### Warming and cooling - Teaching and learning issues

Energy Transferred by Heating
Energy and Thermal Physics

## Warming and cooling - Teaching and learning issues

Teaching Guidance for 11-14

The Teaching and Learning Issues presented here explain the challenges faced in teaching a particular topic. The evidence for these challenges are based on: research carried out on the ways children think about the topic; analyses of thinking and learning research; research carried out into the teaching of the topics; and, good reflective practice.

The challenges are presented with suggested solutions. There are also teaching tips which seek to distil some of the accumulated wisdom.

### Energy and temperature

Temperature
Energy and Thermal Physics

## Energy and temperature

Teaching Guidance for 11-14

## Temperature depends on energy and mass

Wrong Track: If you warm both things up for the same time, the temperature goes up by the same amount.

Right Lines: If you warm two objects (of the same substance) up for the same time (same amount of energy shifted to each thermal store), the temperature rise depends on the mass of the objects. The same quantity of energy, shared out amongst less mass, gives a bigger temperature rise.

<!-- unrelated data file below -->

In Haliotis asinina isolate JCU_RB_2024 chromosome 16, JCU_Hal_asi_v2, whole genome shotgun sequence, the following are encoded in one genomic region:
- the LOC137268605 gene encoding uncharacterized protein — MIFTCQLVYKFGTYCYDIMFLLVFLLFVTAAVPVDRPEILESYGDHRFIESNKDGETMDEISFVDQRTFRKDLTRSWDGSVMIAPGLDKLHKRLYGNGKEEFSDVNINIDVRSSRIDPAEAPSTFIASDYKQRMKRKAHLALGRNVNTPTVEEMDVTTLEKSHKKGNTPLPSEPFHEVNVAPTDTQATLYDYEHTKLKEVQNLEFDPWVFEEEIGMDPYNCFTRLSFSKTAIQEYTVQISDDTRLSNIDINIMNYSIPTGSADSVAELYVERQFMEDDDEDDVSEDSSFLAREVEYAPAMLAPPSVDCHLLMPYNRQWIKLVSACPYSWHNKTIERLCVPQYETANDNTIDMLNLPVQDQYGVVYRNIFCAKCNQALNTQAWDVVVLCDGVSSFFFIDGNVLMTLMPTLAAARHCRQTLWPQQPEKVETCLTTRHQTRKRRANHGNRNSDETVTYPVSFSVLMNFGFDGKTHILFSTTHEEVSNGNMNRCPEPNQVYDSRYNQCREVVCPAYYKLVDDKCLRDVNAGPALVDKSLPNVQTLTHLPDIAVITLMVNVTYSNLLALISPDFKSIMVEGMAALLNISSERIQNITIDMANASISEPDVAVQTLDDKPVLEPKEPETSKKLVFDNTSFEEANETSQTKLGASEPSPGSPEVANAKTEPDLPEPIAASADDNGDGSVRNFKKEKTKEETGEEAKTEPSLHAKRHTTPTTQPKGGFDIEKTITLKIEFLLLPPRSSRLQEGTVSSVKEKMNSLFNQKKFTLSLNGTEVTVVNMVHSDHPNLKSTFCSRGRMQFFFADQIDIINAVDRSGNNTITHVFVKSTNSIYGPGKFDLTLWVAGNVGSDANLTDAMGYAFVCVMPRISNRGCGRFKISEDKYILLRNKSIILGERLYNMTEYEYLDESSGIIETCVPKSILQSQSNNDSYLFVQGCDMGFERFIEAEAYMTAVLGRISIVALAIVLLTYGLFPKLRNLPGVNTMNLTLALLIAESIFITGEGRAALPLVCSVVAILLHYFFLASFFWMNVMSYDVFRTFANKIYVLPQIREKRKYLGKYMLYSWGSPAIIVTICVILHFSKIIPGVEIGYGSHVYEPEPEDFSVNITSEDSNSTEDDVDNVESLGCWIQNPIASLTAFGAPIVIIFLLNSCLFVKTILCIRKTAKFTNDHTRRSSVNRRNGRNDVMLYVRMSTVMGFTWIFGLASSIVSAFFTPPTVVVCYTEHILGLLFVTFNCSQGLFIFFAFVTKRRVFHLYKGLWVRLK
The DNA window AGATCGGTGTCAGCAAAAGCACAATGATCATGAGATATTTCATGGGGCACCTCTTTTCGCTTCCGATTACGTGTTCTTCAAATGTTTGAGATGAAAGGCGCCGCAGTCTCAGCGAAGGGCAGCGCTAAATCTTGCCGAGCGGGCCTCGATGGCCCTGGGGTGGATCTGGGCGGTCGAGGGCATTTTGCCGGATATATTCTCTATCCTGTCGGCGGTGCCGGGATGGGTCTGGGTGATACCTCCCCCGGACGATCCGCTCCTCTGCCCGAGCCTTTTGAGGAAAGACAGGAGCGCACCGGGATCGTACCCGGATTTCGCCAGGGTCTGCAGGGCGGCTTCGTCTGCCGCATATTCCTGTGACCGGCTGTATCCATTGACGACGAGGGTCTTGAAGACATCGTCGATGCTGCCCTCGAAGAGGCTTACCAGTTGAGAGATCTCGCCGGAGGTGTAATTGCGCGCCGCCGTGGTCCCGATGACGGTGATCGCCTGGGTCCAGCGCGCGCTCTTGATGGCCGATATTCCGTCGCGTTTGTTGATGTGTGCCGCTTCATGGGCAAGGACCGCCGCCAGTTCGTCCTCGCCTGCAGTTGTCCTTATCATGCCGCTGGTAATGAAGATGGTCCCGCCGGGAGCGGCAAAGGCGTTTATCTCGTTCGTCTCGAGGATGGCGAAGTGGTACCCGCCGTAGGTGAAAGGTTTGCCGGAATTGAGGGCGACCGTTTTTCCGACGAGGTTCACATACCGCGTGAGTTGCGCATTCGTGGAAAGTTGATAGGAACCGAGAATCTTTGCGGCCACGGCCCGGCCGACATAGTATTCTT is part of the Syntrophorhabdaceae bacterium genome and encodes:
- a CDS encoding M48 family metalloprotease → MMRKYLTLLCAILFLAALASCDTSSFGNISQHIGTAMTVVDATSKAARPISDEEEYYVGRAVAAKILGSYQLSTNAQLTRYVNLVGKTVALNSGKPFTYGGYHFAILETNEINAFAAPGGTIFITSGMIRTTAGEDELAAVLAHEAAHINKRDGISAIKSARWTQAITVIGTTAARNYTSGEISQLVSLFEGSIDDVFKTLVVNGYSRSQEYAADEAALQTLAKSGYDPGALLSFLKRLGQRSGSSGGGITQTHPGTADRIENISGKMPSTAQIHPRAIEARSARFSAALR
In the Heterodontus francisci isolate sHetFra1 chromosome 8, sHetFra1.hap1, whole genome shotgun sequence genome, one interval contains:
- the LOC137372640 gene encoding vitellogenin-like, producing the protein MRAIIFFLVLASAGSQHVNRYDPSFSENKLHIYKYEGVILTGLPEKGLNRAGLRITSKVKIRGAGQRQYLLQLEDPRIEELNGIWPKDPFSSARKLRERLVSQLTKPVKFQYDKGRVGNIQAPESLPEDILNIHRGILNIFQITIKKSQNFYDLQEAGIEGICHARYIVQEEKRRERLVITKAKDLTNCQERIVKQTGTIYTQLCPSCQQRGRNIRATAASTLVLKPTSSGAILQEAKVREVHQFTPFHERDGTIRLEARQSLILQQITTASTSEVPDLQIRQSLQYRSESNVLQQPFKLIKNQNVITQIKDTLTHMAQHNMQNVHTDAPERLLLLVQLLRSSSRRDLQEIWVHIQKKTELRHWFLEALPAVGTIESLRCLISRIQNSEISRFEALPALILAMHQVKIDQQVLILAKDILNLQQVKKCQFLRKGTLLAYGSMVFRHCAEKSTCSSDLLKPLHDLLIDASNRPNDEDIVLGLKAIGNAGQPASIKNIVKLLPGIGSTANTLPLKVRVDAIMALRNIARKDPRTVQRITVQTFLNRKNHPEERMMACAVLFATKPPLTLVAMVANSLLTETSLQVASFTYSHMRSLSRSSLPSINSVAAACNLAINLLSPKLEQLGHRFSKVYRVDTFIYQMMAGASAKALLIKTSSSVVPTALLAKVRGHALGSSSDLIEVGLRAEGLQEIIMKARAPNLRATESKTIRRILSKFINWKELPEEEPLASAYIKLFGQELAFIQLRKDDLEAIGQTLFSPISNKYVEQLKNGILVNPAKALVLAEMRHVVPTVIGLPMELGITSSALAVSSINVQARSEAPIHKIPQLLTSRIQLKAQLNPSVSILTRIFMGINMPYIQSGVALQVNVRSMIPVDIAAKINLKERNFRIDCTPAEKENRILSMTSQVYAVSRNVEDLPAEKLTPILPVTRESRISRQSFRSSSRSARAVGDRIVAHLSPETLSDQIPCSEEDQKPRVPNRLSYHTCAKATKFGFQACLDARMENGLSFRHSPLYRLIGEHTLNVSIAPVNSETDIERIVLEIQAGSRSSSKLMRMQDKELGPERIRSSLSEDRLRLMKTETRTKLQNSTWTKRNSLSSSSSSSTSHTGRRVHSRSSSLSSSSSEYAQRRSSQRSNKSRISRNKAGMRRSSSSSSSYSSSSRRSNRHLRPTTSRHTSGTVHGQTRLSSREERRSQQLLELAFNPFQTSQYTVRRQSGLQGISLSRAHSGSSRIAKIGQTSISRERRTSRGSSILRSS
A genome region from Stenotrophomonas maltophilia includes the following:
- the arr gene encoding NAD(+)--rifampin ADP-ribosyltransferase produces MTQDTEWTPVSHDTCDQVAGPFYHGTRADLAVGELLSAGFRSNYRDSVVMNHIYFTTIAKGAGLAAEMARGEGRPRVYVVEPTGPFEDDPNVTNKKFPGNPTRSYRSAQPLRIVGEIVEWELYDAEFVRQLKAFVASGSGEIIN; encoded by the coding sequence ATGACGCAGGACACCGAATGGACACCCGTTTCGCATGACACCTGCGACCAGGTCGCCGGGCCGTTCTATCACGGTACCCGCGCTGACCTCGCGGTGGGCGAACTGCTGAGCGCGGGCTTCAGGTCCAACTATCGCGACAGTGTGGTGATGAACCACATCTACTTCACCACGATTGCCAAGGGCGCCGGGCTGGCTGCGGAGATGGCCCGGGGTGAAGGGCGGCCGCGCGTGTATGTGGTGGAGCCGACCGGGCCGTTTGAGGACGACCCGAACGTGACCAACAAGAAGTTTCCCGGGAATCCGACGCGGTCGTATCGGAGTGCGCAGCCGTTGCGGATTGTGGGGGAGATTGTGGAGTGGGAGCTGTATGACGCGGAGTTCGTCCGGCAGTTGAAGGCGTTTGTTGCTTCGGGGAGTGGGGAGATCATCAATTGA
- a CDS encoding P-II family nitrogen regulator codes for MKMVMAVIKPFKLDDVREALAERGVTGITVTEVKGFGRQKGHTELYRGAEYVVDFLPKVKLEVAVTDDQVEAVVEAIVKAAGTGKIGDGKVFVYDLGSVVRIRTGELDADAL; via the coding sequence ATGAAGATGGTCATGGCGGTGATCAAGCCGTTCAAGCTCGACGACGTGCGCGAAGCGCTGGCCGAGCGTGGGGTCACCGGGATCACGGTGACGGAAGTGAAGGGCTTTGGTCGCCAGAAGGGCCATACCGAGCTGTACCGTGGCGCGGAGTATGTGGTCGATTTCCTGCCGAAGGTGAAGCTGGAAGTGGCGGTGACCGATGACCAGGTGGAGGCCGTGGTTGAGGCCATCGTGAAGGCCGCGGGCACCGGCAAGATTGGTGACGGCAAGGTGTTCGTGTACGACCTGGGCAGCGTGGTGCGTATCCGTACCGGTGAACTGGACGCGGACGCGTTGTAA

## Highlighting the distinction

Pupils often have difficulties recognising the difference between temperature and energy. Temperature is an intensive quantity that does not depend on the mass of material that you have. Energy is an extensive quantity that does depend on the amount of matter involved. The easiest way to picture the difference between the temperature and energy of an object is in terms of a particles model:

• The temperature of an object depends on the state of motion of its particles: the higher the temperature, the faster moving are the particles (the number of particles does not matter).
• The amount of energy in the thermal store of an object is related to the state of motion of its particles and the number of particles: more energy involves a larger number of faster moving particles.

You can helpfully draw attention to the difference between energy and temperature by considering objects with two different masses of the same substance at the same temperature:

Suppose I run myself a nice, deep, hot bath. I take a plastic cup and scoop some water from the bath. What can you say about the temperature of the water in the bath compared to the temperature of the water in the mug?

Yes! It's the same temperature. What can you say about the amount of energy in the thermal store of the bath water compared with the thermal store of the mug?

Yes! There is much more energy stored in the bath of water. Just imagine all of those particles moving around. They have the same average speed as the particles in the mug, but there are so many more of them moving about.